A FIFA appeal committee yesterday rejected a bid by long-time president Sepp Blatter and UEFA chief Michel Platini to overturn their 90-day suspensions while Swiss police pursue a criminal investigation.
The committee said it had "rejected in full" the appeals made by Blatter and Platini.
Both were suspended for 90 days on Oct. 7 after Swiss prosecutors launched a "criminal mismanagement" inquiry against Blatter who made a $2 million payment to Platini in 2011 for work carried out a decade earlier.
The suspension has been a severe blow to Platini's hopes of winning a FIFA presidential election in Zurich on Feb. 26 when Blatter stands down after 17 years in the post.
The sanction, banning him from all football-related activity, means that he is unable to campaign in the FIFA presidential race against the five confirmed candidates, who have already passed the required integrity tests.
Both Blatter and Platini have the possibility of next taking their appeals before the Lausanne-based Court of Arbitration for Sport for a final ruling.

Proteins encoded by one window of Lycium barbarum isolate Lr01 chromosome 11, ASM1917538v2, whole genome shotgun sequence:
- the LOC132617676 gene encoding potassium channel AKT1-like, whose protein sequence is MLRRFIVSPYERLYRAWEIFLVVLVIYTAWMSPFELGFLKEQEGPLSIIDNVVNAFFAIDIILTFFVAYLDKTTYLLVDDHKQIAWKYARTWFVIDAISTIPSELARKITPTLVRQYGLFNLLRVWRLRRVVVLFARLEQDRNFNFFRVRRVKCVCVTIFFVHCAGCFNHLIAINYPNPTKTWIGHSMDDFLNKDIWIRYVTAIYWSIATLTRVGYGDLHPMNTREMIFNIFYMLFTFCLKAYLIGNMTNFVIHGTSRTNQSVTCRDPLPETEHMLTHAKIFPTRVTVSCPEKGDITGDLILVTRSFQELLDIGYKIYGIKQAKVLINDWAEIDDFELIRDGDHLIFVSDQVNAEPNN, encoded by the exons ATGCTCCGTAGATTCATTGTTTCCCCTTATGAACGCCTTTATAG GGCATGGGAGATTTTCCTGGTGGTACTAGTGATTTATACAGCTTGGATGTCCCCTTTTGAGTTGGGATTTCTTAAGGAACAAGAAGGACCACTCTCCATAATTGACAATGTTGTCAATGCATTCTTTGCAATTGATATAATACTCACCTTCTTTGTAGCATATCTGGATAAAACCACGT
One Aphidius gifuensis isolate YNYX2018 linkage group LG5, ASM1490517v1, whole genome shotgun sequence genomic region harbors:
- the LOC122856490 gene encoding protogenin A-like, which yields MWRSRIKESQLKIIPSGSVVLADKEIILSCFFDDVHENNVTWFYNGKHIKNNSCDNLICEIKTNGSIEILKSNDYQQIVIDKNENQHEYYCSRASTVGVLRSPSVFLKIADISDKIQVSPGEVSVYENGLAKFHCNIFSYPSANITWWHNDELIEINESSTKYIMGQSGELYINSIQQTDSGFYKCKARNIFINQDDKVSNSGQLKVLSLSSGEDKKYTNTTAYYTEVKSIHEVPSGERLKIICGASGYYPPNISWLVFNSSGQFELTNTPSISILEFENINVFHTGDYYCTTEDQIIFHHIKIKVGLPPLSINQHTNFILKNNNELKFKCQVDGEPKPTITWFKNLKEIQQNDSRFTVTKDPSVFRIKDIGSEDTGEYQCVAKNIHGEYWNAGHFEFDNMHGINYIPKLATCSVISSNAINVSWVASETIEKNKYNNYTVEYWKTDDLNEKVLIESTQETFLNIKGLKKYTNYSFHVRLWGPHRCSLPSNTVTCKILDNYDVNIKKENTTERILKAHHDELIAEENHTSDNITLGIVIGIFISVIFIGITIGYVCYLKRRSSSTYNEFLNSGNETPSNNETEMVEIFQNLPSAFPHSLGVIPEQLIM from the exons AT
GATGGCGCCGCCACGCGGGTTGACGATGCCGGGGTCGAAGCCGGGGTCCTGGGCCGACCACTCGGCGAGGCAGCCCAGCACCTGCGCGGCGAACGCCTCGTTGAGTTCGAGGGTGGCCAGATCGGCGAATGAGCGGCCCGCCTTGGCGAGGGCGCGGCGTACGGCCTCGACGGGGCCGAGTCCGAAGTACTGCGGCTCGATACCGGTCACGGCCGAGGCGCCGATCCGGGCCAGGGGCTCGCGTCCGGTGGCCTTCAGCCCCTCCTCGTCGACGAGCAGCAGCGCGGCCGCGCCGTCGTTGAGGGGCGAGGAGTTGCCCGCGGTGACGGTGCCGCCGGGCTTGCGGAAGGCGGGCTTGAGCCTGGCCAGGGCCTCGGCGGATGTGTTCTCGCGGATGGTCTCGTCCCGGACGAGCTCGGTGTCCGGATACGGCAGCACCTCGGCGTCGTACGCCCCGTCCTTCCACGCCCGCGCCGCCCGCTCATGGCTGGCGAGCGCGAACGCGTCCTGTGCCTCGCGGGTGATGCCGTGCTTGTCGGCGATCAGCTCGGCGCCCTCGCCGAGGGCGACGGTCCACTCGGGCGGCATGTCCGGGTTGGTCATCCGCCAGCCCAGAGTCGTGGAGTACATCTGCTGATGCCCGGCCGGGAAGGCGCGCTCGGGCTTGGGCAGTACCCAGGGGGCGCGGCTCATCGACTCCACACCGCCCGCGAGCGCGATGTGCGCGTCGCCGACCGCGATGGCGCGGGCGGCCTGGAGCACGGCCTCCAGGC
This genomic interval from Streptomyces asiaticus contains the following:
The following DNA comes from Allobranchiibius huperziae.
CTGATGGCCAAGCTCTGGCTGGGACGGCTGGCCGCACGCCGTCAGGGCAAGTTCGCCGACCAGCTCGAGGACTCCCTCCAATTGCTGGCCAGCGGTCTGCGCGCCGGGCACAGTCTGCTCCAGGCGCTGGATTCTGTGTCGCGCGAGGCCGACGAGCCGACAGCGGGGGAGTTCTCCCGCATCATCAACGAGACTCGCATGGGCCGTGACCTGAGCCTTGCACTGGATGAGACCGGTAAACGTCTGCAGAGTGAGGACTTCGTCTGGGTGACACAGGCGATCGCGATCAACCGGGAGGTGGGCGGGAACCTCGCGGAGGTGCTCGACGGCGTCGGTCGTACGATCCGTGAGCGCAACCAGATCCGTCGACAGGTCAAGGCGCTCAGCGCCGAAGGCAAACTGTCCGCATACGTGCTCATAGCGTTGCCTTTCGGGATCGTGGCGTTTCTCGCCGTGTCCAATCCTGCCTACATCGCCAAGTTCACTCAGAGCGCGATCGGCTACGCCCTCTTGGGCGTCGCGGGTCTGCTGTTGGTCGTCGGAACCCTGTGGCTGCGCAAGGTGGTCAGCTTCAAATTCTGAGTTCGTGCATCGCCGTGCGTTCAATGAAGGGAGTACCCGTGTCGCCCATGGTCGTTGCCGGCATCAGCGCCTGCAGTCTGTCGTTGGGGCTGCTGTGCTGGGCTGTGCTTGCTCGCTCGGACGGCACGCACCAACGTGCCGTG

Platini's lawyers had already said that their client was "astounded" at how slow the process was for FIFA to decide on his appeal against the suspension.
The appeal was lodged with FIFA by the lawyers on Oct. 10.
Platini's suspension triggered a flurry of activity with the powerful Asian football chief Sheikh Salman Bin Ebrahim Al Khalifa, Prince Ali Al Hussein, former FIFA official Jerome Champagne, South African anti-apartheid campaigner Tokyo Sexwale and UEFA general secretary Gianni Infantino all throwing their hats into the ring.
The race is likely to be heavily shaped by whether the former France and Juventus midfield star is ultimately admitted, with Infantino indicating he would stand aside if his UEFA boss qualifies for the vote.
But the rejection of the appeal means that, barring a successful approach to the CAS, everyone involved will have to wait until Jan. 5 when the 90-day suspension ends.
The sanctions against Platini and Blatter come amid twin Swiss and U.S. investigations into alleged wide scale fraud and corruption at the heart of world football's governing body.